Frances lost a tooth today. She has gotten far less dramatic about it. There are no more fainting spells and cold compresses. Still, we were all waiting for that damned tooth to fall out so we could stop hearing about it.
Before she went to bed tonight she quickly scribbled a note, tucked it under her pillow, and said to me: “Here, read this when I’m asleep. Don’t forget the cash.”
Once she had fallen asleep I retrieved the note:
Dear Tooth Fairy,
I want you to keep my tooth and give me a letter and I mean keep my tooth under my pillow and give me money.
Turns out, she wants to keep her tooth and cash out. Is that even allowed?
I have almost stopped pretending I’m not the Tooth Fairy, but I haven’t gone as far as admitting it yet. Here is what I wrote back:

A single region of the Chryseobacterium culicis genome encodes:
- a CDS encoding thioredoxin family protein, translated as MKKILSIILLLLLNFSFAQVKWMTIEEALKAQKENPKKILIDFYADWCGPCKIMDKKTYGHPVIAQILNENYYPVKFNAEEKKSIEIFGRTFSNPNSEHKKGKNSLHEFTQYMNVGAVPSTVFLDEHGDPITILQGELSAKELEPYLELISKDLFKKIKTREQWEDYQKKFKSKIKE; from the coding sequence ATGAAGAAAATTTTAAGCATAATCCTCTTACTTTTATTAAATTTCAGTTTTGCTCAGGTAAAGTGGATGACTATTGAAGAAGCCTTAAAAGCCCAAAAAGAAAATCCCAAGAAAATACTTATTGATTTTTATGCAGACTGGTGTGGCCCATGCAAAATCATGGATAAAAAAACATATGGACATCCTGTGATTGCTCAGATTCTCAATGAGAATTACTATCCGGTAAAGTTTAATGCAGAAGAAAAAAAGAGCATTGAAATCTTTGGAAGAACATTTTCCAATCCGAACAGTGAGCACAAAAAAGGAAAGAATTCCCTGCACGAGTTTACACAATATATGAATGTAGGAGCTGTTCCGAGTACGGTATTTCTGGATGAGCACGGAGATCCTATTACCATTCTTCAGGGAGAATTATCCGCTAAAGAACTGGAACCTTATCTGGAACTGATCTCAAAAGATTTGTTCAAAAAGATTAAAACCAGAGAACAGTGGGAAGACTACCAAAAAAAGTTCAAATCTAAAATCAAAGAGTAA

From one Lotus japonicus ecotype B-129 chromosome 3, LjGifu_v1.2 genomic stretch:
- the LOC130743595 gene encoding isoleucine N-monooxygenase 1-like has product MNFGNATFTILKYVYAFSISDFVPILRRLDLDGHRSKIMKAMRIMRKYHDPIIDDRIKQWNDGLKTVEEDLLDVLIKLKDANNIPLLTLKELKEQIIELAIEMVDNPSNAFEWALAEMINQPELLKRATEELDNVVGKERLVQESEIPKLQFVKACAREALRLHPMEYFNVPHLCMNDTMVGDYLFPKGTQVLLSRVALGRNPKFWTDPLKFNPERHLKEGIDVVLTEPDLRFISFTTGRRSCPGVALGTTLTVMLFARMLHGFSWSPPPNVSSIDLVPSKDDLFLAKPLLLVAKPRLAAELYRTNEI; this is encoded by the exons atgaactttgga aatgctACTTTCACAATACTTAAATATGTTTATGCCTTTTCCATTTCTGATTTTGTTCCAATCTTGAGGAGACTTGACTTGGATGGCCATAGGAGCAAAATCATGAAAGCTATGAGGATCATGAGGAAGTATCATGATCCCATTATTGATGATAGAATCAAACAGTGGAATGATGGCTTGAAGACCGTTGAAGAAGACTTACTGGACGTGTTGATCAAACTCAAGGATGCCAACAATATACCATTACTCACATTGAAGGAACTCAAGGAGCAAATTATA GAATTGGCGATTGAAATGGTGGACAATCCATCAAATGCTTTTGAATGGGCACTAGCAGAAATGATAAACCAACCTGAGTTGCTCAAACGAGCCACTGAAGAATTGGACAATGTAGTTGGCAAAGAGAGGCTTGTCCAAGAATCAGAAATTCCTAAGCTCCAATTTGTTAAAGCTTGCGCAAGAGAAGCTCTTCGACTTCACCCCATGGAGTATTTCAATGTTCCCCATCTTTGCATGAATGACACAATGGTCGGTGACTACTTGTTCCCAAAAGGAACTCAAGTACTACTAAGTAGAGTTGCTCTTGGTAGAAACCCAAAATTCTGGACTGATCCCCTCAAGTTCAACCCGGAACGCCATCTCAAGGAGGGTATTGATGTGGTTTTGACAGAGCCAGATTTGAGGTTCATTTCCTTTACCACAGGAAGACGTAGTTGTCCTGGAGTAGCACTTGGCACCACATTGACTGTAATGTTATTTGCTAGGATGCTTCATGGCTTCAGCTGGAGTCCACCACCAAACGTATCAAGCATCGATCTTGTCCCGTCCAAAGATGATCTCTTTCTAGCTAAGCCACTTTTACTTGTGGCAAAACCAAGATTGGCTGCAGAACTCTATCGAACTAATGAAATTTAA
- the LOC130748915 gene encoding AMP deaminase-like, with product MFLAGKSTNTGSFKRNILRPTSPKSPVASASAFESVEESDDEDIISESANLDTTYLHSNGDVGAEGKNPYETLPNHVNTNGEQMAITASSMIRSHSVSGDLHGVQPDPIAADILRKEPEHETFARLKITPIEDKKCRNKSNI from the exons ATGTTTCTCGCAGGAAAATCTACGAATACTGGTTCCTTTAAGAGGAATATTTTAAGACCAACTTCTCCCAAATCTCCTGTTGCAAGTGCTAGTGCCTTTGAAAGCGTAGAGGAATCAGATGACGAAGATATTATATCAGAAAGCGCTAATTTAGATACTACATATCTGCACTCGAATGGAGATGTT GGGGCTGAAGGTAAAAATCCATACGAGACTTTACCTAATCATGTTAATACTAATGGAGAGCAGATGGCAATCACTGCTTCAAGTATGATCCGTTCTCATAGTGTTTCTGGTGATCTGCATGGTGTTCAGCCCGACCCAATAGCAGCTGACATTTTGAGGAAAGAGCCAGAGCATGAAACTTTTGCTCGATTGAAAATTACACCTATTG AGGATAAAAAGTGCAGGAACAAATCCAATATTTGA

Dear Frances,
What a lovely tooth! I’ll let you keep it because you asked so nicely. Your mouth smells terrific, and it looks like you’re doing a great job brushing. I do think the lower right side could use a bit more work. Please don’t listen to your brothers – your mother is most certainly NOT the Tooth Fairy. Everyone knows that fairies have small feet and your mother looks like she’s wearing skis.
Keep up the good brushing work and I’ll be back soon.
Yours in good dental health,
— I may not be the actual Tooth Fairy, but I am a pretty good imposter, big feet and all.

Posted in children, parenting, Uncategorized on Oct 5, 2013